“Everyone I met at Davos was a change agent, working on furthering our education, sustainability, and just development efforts, or working on new business models, often using recent developments in AI or tokenization,” he said. “They hailed from Japan, China, Singapore, India, the UAE, Ethiopia, Europe, and the Americas, and they were all incredibly open to share their visions with others, but also to learn from others. Through these diverse conversations with people from across the globe, I came away with at least 10 different ideas of how we can better deliver on IMD’s mission of developing leaders who make a positive change in the world.”

Geopolitical cloud hangs over events

Against the backdrop of wars in Europe and the Middle East, geopolitics remained a top focus this year with Ukraine’s President Volodymyr Zelenskyy in town to hold high-level talks and make sure the conflict remained at the forefront of executives’ minds.

“Ukraine had a strong presence at Davos, reviving discussions on the price of freedom and democracy, as well as the need for Western support for Ukraine and strengthening sanctions against Russia,” said IMD Chief Sustainability Officer Natalia Olynec.

green technology
At the intersection of the world’s most difficult issues, like climate change and equality, there seems to be optimism for the future where technological advancements could help to deliver solutions

“The Ukraine House was prominently located on the main thoroughfare with the slogan ‘Deciding Your Tomorrow’, reminding the world of what’s at stake after almost 700 days of Russian invasion – a global food crisis, broader international war, spreading cyberwarfare, and a serious threat to rules-based order.”

Mental health awareness becoming more mainstream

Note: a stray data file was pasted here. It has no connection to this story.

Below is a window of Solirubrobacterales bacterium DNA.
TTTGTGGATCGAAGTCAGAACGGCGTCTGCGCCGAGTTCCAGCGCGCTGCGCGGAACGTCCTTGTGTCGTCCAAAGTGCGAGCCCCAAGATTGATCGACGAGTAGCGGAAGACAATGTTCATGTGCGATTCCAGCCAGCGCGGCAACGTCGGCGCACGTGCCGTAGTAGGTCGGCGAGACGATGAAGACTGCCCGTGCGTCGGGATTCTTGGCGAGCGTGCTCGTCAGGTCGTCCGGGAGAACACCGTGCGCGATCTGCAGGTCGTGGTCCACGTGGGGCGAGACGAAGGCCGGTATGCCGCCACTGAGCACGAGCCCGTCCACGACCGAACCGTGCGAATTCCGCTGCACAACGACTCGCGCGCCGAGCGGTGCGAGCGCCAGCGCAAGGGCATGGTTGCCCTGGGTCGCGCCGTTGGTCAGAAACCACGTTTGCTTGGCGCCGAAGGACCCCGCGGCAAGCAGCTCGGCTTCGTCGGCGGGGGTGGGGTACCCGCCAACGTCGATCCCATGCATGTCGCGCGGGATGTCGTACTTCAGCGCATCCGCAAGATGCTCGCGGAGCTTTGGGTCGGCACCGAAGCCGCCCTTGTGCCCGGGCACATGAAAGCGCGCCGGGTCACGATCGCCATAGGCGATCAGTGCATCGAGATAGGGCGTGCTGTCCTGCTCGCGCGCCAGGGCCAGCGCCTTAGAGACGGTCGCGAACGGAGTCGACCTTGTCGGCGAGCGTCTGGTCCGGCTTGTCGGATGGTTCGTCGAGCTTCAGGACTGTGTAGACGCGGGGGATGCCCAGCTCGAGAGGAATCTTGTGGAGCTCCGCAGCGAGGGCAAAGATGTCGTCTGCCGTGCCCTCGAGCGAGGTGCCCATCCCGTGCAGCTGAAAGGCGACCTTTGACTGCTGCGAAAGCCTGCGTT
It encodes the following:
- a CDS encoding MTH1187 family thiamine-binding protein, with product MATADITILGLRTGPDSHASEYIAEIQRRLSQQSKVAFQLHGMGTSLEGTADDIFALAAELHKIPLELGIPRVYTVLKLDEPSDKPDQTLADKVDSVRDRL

How to tackle the mounting crisis of workforce mental health has moved up the agenda, with sessions on this topic outside the Congress Center taking place to packed audiences.

While stress levels in the workplace are still at an all-time high, employees are taking a more active approach to managing mental health, said Alyson Meister, Professor of Leadership and Organizational Change. This is supported by employers who are increasingly investing in well-being. “That said, initiatives that focus on solving the symptoms and don’t get to the root of stress-related problems at work do not move the needle,” she said. “Organizations need to develop and promote sustainable, inclusive working cultures.”

Huge advances in digital and AI-related solutions for mental and brain health and well-being are allowing organizations to better prevent burnout and offer more tailored and personalized well-being solutions to employees. This includes the use of predictive analytics that can detect stress through your retina, allowing for preventative interventions. There are also some fascinating breakthroughs being made in neuropsychiatry, precision pharmaceuticals, and personalized medicine for mental health.